After two high-profile incidents, one AIDS-phobic and the other homophobic, in 1993, American Airlines began a long-term commitment to becoming the official airline of gay events and organizations.
(According to reports, an HIV-positive passenger was kicked off a plane after allegedly refusing to take down his intravenous bag hanging over the seat. In the other, a crew member on a plane flying home a large group from the march on Washington called ahead to request a complete change of pillows and blankets "due to gay rights activists on board.")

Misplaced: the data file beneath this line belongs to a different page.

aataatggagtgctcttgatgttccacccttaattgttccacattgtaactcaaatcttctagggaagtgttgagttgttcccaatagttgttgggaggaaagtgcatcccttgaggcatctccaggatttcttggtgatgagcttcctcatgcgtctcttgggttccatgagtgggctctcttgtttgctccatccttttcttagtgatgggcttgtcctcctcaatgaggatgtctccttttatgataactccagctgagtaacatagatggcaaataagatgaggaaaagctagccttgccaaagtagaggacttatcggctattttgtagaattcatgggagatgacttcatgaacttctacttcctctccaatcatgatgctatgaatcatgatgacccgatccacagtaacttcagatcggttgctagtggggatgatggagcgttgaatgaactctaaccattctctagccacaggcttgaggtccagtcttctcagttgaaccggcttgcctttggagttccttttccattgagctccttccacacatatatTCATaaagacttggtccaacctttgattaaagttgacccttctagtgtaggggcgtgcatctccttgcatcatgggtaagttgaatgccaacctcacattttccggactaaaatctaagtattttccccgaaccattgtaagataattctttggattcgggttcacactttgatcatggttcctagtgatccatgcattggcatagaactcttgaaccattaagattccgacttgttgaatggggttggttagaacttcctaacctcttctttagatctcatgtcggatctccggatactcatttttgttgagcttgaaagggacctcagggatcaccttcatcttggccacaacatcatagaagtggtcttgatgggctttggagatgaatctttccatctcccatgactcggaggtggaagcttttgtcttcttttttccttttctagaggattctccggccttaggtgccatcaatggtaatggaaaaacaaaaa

This is the first time the carrier's logo appeared in a gay publication, though only through its affiliation with RSVP cruises. It became the airline's strategy to team up with groups but, as a result, the company never advertised on it own in gay magazines.
To its credit, the carrier was the first to hire a person to handle its gay marketing, Rick Cirillo, who discovered people thought the airline was already an advertiser in gay media -- showing that it got the benefit without the expense. So, American kept it that way for years.
While United was the first major U.S. airline to target the gay community with advertising in June 1997, smaller carriers beat United to the market years earlier, including London-based Virgin Atlantic Airways in 1994 and tiny Kiwi International Airlines (now defunct) in 1995.
In 1999, American began advertising on gay web sites.